Fake News: AriZona Tea Contains Actual Human Urine

Fake News Story Targets Popular Tea

AriZona Tea Exposed By FDA For Using Human Urine In Products

A viral fake news story originally published on the satirical website Huzlers.com claimed that AriZona Tea and other products manufactured by the Arizona Beverage Company contain human urine as an "active ingredient." The FDA has supposedly ordered it removed from store shelves. This was false, fabricated as an attempt at humor and satire.

The Origin of the Fake News Story

The "urine in tea" fake news article originated on  Huzlers.com, a website that describes itself as "the most notorious urban satirical entertainment website with the most shocking headlines and articles."

It also boasts the most misspellings and grammatical errors of any website of its kind. Hard as it may be to believe that anyone could mistake this stuff for actual news, some people do. Unfortunately, many read only headlines on Facebook and other social media and then share posts with friends without checking the source.

Huzlers.com, which produces silly and satirical news stories, published the following on April 19, 2015:

AriZona Tea Exposed By FDA For Using Human Urine In Products; Will Be Taken Off Shelves

NEW YORK — Popular American tea company AriZona has been reportedly discovered by the Food and Drug Administration (FDA) to be using Human Urine in their products as an active ingredient.

Upon being unexpectedly inspected a few days ago, FDA inspectors visited five of AriZona's biggest factories in the United States and what they discovered was shocking. They discovered thousands and thousands of gallons of large industrial containers containing human urine.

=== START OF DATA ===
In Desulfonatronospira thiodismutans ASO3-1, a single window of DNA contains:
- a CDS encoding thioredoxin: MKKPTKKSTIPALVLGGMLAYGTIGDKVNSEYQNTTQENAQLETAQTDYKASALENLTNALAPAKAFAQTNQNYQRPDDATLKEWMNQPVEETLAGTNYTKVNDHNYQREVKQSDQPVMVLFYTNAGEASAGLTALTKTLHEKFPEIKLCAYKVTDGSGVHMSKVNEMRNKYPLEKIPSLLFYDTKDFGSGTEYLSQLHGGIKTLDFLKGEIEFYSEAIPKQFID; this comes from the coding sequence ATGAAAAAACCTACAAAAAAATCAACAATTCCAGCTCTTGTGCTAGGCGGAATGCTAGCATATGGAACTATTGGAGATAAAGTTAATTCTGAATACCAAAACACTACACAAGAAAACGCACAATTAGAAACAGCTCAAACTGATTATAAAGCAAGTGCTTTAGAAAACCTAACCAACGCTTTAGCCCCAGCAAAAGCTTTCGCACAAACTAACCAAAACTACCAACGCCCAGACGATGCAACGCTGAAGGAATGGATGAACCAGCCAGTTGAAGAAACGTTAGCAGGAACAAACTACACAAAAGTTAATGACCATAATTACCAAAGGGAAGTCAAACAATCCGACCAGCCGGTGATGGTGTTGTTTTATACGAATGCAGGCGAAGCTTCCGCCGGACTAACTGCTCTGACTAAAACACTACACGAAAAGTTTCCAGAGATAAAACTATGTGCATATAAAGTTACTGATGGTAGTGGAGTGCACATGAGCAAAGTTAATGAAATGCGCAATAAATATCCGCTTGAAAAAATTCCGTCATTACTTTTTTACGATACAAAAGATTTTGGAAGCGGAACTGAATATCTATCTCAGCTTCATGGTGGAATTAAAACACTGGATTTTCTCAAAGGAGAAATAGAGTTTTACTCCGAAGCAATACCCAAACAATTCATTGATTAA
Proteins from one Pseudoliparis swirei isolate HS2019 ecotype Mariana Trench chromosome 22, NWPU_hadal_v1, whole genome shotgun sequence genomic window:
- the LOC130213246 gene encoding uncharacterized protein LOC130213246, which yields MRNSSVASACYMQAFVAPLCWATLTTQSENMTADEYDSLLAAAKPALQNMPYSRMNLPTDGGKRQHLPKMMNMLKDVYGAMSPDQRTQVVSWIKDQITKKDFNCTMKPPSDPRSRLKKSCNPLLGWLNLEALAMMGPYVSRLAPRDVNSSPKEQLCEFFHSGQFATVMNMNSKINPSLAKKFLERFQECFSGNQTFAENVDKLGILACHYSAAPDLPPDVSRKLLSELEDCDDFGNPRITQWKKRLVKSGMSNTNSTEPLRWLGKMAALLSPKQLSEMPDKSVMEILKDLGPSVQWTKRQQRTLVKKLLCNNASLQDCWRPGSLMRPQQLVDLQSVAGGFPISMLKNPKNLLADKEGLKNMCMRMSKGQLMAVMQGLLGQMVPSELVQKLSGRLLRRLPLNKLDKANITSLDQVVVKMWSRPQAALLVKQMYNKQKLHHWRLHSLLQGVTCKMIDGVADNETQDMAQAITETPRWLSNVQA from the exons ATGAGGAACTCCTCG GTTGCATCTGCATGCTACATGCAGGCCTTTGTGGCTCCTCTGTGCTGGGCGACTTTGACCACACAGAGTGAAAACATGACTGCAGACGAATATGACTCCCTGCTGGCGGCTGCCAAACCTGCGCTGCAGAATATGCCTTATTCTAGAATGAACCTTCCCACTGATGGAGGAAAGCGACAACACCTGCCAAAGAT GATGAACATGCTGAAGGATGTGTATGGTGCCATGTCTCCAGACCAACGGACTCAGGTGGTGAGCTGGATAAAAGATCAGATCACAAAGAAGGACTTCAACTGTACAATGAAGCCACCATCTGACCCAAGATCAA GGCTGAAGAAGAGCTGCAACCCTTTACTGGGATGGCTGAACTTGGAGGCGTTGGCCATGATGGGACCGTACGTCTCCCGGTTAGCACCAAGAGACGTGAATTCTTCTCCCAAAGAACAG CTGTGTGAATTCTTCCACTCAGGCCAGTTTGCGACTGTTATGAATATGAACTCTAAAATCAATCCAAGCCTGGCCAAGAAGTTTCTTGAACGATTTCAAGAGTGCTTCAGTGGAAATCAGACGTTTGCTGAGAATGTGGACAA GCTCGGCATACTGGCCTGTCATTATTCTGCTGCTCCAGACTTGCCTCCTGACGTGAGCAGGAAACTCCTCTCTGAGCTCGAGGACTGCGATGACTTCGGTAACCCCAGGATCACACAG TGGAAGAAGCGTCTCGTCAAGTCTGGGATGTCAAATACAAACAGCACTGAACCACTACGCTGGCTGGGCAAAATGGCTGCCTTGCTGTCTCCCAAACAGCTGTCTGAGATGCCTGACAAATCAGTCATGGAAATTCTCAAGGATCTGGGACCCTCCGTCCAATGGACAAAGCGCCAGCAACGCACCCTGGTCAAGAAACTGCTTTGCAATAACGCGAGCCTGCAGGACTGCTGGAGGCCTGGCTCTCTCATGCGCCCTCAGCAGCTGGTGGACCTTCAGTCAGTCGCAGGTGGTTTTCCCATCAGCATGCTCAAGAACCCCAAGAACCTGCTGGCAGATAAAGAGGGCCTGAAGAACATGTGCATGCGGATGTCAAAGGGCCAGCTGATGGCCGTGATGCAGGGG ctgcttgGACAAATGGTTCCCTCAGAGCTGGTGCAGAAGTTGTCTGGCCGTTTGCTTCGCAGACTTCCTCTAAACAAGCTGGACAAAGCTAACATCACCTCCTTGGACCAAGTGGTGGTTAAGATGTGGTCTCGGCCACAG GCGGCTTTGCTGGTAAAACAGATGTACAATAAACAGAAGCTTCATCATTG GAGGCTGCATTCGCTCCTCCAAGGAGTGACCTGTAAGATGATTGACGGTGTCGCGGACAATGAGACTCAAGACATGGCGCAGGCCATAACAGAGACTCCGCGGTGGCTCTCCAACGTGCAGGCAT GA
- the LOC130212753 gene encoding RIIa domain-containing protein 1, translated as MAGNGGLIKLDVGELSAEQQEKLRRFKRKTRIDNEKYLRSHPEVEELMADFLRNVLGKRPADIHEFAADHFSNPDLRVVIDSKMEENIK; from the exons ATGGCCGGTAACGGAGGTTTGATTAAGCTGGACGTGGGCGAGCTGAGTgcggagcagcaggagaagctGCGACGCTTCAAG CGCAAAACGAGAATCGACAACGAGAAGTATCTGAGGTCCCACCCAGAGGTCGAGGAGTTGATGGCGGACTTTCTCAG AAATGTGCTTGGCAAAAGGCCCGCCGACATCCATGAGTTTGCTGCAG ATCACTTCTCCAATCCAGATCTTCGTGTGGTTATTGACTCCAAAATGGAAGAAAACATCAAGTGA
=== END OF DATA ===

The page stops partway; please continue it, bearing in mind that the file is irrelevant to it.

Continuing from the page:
Similar False Tales of Tainted Beverages

The basic premise of the story—that a bodily fluid (in this case, urine) has been found to be a secret ingredient in a popular, commercially sold beverage—is a familiar one. A false rumor dating from the early 2000s holds that Red Bull and other popular energy drinks derive their energy-enhancing powers from the addition of bull semen or bull urine to the basic recipe, for example. Going back even further in time to the late 1980s, the scuttlebutt among beer drinkers was that Corona, the extra-foamy, bright yellow lager imported from Mexico and sold in clear glass bottles, was contaminated with the urine of brewery workers. Neither of these rumors proved to have any basis in fact.

The allegations about AriZona Tea are also reminiscent of viral alerts that date back several years warning that an HIV-positive worker purposely contaminated products in a Pepsi-Cola (or similarly high-profile) soft drink plant with his own blood, thereby exposing consumers to the AIDS virus. Despite claims that these alerts were issued by governmental authorities, they did not come from any official sources, nor, as far as anyone knows, were they based on actual incidents.  According to the CDC, the AIDS virus doesn't live long enough outside the human body to make transmission via food or beverage practicable. In any case, the experts say, even if a bit of the live virus were consumed this way it would be destroyed by digestive acids in the stomach before infection could occur.